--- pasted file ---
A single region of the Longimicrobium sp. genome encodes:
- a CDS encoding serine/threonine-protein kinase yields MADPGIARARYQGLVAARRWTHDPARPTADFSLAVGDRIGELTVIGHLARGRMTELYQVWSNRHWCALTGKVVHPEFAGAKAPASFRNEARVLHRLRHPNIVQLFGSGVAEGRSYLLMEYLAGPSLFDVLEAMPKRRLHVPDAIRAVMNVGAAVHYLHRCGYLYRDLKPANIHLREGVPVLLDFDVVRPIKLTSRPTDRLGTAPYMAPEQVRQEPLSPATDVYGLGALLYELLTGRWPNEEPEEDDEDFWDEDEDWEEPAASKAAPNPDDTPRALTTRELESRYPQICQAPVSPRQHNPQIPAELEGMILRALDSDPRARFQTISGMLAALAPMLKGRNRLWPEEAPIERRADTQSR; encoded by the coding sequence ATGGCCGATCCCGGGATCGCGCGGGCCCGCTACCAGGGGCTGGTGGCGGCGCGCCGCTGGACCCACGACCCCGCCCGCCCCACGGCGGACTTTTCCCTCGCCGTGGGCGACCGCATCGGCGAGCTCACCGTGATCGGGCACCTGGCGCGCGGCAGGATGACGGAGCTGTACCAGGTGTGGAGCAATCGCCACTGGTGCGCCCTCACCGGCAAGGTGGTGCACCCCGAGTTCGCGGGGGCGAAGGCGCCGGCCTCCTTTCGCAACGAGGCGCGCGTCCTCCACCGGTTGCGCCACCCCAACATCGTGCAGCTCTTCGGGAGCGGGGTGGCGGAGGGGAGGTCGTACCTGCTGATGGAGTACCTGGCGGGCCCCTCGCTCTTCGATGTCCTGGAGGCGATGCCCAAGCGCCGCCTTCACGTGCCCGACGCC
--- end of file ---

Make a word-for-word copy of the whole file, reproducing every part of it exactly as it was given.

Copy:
A single region of the Longimicrobium sp. genome encodes:
- a CDS encoding serine/threonine-protein kinase yields MADPGIARARYQGLVAARRWTHDPARPTADFSLAVGDRIGELTVIGHLARGRMTELYQVWSNRHWCALTGKVVHPEFAGAKAPASFRNEARVLHRLRHPNIVQLFGSGVAEGRSYLLMEYLAGPSLFDVLEAMPKRRLHVPDAIRAVMNVGAAVHYLHRCGYLYRDLKPANIHLREGVPVLLDFDVVRPIKLTSRPTDRLGTAPYMAPEQVRQEPLSPATDVYGLGALLYELLTGRWPNEEPEEDDEDFWDEDEDWEEPAASKAAPNPDDTPRALTTRELESRYPQICQAPVSPRQHNPQIPAELEGMILRALDSDPRARFQTISGMLAALAPMLKGRNRLWPEEAPIERRADTQSR; encoded by the coding sequence ATGGCCGATCCCGGGATCGCGCGGGCCCGCTACCAGGGGCTGGTGGCGGCGCGCCGCTGGACCCACGACCCCGCCCGCCCCACGGCGGACTTTTCCCTCGCCGTGGGCGACCGCATCGGCGAGCTCACCGTGATCGGGCACCTGGCGCGCGGCAGGATGACGGAGCTGTACCAGGTGTGGAGCAATCGCCACTGGTGCGCCCTCACCGGCAAGGTGGTGCACCCCGAGTTCGCGGGGGCGAAGGCGCCGGCCTCCTTTCGCAACGAGGCGCGCGTCCTCCACCGGTTGCGCCACCCCAACATCGTGCAGCTCTTCGGGAGCGGGGTGGCGGAGGGGAGGTCGTACCTGCTGATGGAGTACCTGGCGGGCCCCTCGCTCTTCGATGTCCTGGAGGCGATGCCCAAGCGCCGCCTTCACGTGCCCGACGCC